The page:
ALI Engelbrecht has been recognised as one of Africa's Most Influential Women in Business and Government.
ALI Engelbrecht has been recognised as one of Africa's Most Influential Women in Business and Government.

Award for Women in Business founder

By Peta Lee Time of article published Nov 8, 2018

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Durban - Howick trailblazer Alison Engelbrecht has been recognised as one of Africa’s Most Influential Women in Business and Government (MIW) by CEO Global and the Pan African recognition programme.

This after being named Country Winner (South Africa) and Regional Winner (SADC Southern Region) in the Small, Medium and Large Enterprises (SME) sector.

As an SADC regional winner, Engelbrecht is a finalist in the continental awards, to be held at the end of this month in Johannesburg.

Engelbrecht said she was taken by surprise when she received an email last month from Annelize Wepener, chief executive of CEO Global, which read: “Alison, you have been acknowledged for the work you have committed your life to; it is a remarkable achievement. After spending a tough five months searching for the cream of the crop, we take great pride in congratulating you for being recognised with two top awards in your sector - well done!”

Almost 4 000 nominations were received from individuals and the business community, from across 23 sectors in Africa.

Engelbrecht’s question was: “Why me, as I don’t directly generate income or employment? Everything I do is voluntary and it’s difficult to measure the successes.”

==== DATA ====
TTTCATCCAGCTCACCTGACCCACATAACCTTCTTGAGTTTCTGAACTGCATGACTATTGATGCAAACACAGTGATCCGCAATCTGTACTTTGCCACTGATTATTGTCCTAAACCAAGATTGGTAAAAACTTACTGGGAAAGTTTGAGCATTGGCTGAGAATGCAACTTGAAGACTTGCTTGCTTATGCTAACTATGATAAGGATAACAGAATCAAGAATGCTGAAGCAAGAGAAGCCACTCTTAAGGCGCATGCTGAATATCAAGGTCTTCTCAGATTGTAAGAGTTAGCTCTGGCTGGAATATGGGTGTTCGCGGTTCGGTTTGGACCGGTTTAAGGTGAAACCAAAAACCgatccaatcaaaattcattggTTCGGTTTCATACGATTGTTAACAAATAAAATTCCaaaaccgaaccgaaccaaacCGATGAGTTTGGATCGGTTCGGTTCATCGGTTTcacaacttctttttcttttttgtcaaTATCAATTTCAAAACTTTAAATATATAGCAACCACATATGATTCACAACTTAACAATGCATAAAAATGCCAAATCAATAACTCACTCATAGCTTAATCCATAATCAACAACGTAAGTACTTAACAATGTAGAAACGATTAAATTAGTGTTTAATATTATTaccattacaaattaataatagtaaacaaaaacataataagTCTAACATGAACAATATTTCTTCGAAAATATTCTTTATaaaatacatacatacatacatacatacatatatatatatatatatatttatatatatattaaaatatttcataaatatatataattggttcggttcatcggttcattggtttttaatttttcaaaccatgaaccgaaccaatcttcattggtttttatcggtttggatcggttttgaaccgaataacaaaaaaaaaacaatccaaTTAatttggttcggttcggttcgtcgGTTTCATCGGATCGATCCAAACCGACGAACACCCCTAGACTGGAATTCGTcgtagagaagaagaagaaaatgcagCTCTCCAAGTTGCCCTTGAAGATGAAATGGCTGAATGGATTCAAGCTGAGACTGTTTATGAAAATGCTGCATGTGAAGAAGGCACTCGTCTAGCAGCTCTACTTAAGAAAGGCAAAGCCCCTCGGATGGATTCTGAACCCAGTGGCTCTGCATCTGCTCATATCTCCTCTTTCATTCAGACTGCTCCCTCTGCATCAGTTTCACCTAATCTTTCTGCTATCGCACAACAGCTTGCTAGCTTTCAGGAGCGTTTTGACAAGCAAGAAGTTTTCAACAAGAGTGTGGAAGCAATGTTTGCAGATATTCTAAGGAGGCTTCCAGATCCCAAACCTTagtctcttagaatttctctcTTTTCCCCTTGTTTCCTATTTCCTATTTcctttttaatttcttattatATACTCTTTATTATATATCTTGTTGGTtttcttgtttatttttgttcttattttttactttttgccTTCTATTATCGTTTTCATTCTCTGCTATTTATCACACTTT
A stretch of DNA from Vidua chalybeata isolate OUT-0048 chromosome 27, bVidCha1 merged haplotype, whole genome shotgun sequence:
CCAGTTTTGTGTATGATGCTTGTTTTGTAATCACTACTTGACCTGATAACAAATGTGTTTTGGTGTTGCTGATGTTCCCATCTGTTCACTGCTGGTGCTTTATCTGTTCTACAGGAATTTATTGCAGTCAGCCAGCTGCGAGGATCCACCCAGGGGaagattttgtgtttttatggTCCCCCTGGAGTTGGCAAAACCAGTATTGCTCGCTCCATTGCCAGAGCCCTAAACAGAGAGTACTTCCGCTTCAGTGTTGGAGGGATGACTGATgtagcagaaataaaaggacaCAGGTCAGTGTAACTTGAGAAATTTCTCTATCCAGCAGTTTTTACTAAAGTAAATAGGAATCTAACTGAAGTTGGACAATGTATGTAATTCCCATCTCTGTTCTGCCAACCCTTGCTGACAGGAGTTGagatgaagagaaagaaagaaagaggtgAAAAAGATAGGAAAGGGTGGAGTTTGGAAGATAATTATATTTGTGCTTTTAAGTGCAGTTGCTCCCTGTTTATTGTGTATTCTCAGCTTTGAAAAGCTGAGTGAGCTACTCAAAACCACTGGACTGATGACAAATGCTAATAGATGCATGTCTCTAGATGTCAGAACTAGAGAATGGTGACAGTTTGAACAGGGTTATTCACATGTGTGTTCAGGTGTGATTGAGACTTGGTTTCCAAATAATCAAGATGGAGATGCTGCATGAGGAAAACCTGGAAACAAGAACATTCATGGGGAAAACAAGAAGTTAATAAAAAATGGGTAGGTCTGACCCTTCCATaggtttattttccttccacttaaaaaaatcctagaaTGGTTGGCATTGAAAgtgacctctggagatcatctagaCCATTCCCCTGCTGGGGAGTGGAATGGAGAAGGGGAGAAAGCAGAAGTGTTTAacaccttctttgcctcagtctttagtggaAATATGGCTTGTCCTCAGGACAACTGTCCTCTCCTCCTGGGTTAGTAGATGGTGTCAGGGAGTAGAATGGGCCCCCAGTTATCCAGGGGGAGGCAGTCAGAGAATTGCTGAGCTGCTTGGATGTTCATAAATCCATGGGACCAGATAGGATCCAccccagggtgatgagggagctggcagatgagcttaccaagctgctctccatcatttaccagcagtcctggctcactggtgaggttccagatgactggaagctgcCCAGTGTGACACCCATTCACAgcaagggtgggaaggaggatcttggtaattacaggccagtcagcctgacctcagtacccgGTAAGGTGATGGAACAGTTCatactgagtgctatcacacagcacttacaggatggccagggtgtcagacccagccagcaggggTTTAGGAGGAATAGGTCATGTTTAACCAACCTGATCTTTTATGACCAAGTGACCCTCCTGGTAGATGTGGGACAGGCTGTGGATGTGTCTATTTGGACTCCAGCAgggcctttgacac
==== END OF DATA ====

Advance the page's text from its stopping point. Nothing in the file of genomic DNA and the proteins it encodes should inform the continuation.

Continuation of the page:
She describes herself as “a farm girl with a laptop, cellphone and a passion for encouraging entrepreneurial women”.

In July 2005, Engelbrecht founded Women in Business (WIB), which she also facilitates. WIB is affiliated to the Pietermaritzburg Chamber of Business, with Engelbrecht serving on the executive committee and board.

In 2016, she was offered the chance to be a “mentee” with the international Cherie Blair Foundation’s (CBF) Mentoring Women in Business Programme and subsequently continued as a mentor for the CBF. As a result, she developed a plan to implement a similar, yet non-formalised, concept for South Africa’s rural entrepreneurial women.

Through an online support programme, she has also interacted with more than 280 businesswomen around the world, and says she thrives on offering support: “If I can help someone else make their life a success, or run their business more profitably, it’s worth my time,” she said.

The awards acknowledge both the support and development of the SME sector, which is the backbone of the economy, and approaches that encourage entrepreneurial women.

The Mercury

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